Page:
|foto: Rafał Kłos|
A joint project of the Warsaw studios 137kilo and WWAA, the enlargement and renovation of the Sluzewiecki Cultural Center (SDK) in the Polish capital had to comply with legal height limits 6 meters maximum and took inspiration from the rural past of the region, an area of farms and houses with pitched roofs until urban development began in the 1970s. The design unfolds from a central core where a zoo is situated, surrounded by buildings that individually accommodate the rest of the program: kindergarten, auditorium, amphitheater, classrooms and a café. The wood and glass facades block and allow views, respectively, of the parking zone and the landscape of the Sluzewiecki stream.
The final form of the Cultural Centre design was determined by two elements: the first, the situation and an urban context of the object, the second, its function defined by the programme. The existing, original cultural centre was also a source of inspiration, together with the adjacent ecological, educational farm and a survived country house at 7 Tarniny Street. The whole programme consists of two, interconnected buildings, however, each of them can function separately.
The basic part of the project and the main entrance into the building are placed on -1 level, which is accessed by amphitheatrical staircase from the entrance square. This submerged basin functions as a stage during theatrical, open-air performances. Its warm, wooden flooring looks inviting as a place for playing and relaxing between various activities. At the same time it can be easily disassembled for the maintenance of rain collector passing beneath.
By adapting a traditional form of a farmstead, the design is not only deeply set in the tradition and culture of the place, it also shows respect for the borders of urban and functional zones and in a way employs a sort of convention of childrens iconography. Due to placing the main function of the building on -1 level (below the ground), the groundfloor level has been treated as an open, public space where relativelly small, traditional in form and material houses are constructed. Each of them can be accessed from the area level, and each of them serves one function, e.g., an art workshop or a literature club.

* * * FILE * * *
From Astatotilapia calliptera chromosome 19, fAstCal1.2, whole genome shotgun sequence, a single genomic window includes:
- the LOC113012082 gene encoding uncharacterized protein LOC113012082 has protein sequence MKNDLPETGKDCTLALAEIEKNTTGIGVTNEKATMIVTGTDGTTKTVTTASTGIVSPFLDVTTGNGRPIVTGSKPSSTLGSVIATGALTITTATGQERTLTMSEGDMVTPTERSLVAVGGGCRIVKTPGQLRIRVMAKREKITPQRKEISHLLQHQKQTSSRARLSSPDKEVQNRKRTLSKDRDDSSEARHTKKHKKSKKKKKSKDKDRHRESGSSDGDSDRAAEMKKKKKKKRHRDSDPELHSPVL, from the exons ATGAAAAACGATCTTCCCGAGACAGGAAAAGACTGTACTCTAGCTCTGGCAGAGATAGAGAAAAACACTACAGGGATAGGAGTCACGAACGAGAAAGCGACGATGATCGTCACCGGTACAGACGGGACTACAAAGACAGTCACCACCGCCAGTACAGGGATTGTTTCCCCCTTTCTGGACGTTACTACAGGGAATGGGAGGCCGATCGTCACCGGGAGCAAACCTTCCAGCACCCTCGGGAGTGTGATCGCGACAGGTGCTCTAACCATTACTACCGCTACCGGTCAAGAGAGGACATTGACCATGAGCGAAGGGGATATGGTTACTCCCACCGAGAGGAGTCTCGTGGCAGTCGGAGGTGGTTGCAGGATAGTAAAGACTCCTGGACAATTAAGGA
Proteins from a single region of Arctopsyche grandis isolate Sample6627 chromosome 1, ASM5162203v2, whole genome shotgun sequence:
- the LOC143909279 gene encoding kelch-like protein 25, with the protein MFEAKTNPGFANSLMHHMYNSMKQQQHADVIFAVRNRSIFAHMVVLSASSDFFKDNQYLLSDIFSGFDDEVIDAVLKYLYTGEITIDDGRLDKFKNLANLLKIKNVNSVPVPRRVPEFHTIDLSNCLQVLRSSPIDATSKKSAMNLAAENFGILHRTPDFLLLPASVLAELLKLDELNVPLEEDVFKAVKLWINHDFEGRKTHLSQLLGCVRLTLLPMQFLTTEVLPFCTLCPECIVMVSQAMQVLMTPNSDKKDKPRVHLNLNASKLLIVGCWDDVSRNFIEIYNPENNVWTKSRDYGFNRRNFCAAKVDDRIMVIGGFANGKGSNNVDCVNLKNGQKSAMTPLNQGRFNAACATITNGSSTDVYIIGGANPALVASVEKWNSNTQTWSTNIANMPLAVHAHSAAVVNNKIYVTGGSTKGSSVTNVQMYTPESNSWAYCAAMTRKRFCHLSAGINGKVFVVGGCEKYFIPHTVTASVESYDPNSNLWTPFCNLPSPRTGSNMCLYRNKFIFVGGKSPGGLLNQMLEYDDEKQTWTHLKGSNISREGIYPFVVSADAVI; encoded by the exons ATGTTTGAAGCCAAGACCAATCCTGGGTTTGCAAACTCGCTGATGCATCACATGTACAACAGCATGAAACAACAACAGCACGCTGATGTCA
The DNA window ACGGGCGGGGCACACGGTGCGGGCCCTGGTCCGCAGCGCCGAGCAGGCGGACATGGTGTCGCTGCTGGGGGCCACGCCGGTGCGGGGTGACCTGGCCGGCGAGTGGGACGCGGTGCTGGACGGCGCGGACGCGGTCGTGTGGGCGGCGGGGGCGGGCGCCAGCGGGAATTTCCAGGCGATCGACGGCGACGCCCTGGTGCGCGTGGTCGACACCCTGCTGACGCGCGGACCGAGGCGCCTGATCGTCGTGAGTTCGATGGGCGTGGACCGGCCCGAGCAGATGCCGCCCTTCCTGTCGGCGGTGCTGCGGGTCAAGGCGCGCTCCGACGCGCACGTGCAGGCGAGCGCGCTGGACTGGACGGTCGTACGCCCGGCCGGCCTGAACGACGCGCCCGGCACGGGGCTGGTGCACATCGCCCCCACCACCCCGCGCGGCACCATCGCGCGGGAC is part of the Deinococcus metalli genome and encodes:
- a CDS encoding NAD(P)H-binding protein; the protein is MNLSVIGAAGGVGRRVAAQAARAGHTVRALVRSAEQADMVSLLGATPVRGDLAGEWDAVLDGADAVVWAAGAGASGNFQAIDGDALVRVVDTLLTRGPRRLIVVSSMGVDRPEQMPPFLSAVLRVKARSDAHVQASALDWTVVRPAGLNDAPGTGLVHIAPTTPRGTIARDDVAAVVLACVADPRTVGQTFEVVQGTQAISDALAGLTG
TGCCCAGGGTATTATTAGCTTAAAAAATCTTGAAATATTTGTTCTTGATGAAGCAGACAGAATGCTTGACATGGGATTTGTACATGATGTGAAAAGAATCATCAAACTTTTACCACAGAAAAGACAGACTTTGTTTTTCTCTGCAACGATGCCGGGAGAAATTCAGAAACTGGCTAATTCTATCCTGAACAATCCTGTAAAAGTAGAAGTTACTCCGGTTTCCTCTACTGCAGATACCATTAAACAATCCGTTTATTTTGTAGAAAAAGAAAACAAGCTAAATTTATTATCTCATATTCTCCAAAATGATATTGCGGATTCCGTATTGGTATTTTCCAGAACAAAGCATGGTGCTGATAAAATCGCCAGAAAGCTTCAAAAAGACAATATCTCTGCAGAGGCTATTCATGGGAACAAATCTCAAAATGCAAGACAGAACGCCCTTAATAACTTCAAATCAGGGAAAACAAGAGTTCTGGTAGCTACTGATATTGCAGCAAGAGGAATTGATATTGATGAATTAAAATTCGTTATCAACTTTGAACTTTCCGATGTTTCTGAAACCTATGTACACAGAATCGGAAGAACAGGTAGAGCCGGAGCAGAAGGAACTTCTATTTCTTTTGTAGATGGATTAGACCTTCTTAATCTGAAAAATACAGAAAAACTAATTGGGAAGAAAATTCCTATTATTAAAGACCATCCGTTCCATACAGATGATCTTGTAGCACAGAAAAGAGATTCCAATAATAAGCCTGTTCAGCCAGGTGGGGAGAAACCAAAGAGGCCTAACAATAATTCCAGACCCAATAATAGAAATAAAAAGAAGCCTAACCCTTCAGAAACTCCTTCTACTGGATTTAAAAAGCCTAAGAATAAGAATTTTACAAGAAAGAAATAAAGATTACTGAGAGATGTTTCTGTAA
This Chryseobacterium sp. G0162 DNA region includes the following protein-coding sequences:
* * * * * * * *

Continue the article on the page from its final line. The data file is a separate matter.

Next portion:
Fully glazed walls of the building overlooking the park on one side, Bach Street on the other, allow the strollers walking around the Cultural Centre to have a glimpse of activities taking place inside, not missing the view of the greenery of the Służew Brook area. Such layout of the building allowed for maximum connection of its interior with the surrounding. As it were, the premises of the Centre become public space of the city, the activities of the Centre reach beyond its borders.
Accordingly, the architecture of the object is restrained and friendly; by using possibly contemporary means it tries to interconnect the traditional elements of urban layout with simple, natural finishing materials. An unpretentious building, submerged in the greenery, is supposed to be the background for events happening there. The present design bases on assumption that the architecture of an object fulfilling this sort of functions plays an immensely important educational and cultural role, e.g., by shaping esthetic and ecological awareness.
Hence, the decision about introducing mini animal farm into the very heart of the Centre, the proposal of employing wind and solar energy as alternative sources and finally the layout of the object on the farmstead plan which can be read as an ethical approach to architecture with respect for the context of the place.